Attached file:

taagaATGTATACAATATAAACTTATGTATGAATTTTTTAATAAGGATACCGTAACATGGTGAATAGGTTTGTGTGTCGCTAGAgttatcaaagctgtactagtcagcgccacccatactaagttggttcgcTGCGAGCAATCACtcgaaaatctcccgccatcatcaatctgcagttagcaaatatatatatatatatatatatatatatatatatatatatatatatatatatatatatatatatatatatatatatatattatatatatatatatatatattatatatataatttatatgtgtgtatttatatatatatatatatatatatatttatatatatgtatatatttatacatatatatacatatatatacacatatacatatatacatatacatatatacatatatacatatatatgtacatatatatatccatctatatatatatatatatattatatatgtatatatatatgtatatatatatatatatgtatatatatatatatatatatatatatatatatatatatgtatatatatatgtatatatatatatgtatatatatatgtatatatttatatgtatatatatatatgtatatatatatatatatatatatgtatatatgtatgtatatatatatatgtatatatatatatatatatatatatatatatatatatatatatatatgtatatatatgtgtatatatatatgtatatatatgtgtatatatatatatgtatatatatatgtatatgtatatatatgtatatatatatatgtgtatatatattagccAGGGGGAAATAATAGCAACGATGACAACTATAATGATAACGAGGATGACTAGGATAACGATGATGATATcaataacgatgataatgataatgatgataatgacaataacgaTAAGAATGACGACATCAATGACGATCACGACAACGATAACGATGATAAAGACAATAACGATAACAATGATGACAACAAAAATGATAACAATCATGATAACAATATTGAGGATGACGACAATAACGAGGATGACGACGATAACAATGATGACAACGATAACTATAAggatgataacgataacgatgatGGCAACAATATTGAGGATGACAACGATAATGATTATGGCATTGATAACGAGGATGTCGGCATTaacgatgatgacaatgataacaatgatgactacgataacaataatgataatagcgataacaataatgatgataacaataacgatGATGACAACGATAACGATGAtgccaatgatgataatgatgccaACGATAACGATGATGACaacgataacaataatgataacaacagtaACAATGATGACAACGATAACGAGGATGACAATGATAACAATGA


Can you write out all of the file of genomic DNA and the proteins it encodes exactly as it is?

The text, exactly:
taagaATGTATACAATATAAACTTATGTATGAATTTTTTAATAAGGATACCGTAACATGGTGAATAGGTTTGTGTGTCGCTAGAgttatcaaagctgtactagtcagcgccacccatactaagttggttcgcTGCGAGCAATCACtcgaaaatctcccgccatcatcaatctgcagttagcaaatatatatatatatatatatatatatatatatatatatatatatatatatatatatatatatatatatatatatatatattatatatatatatatatatattatatatataatttatatgtgtgtatttatatatatatatatatatatatatttatatatatgtatatatttatacatatatatacatatatatacacatatacatatatacatatacatatatacatatatacatatatatgtacatatatatatccatctatatatatatatatatattatatatgtatatatatatgtatatatatatatatatgtatatatatatatatatatatatatatatatatatatatgtatatatatatgtatatatatatatgtatatatatatgtatatatttatatgtatatatatatatgtatatatatatatatatatatatgtatatatgtatgtatatatatatatgtatatatatatatatatatatatatatatatatatatatatatatatgtatatatatgtgtatatatatatgtatatatatgtgtatatatatatatgtatatatatatgtatatgtatatatatgtatatatatatatgtgtatatatattagccAGGGGGAAATAATAGCAACGATGACAACTATAATGATAACGAGGATGACTAGGATAACGATGATGATATcaataacgatgataatgataatgatgataatgacaataacgaTAAGAATGACGACATCAATGACGATCACGACAACGATAACGATGATAAAGACAATAACGATAACAATGATGACAACAAAAATGATAACAATCATGATAACAATATTGAGGATGACGACAATAACGAGGATGACGACGATAACAATGATGACAACGATAACTATAAggatgataacgataacgatgatGGCAACAATATTGAGGATGACAACGATAATGATTATGGCATTGATAACGAGGATGTCGGCATTaacgatgatgacaatgataacaatgatgactacgataacaataatgataatagcgataacaataatgatgataacaataacgatGATGACAACGATAACGATGAtgccaatgatgataatgatgccaACGATAACGATGATGACaacgataacaataatgataacaacagtaACAATGATGACAACGATAACGAGGATGACAATGATAACAATGA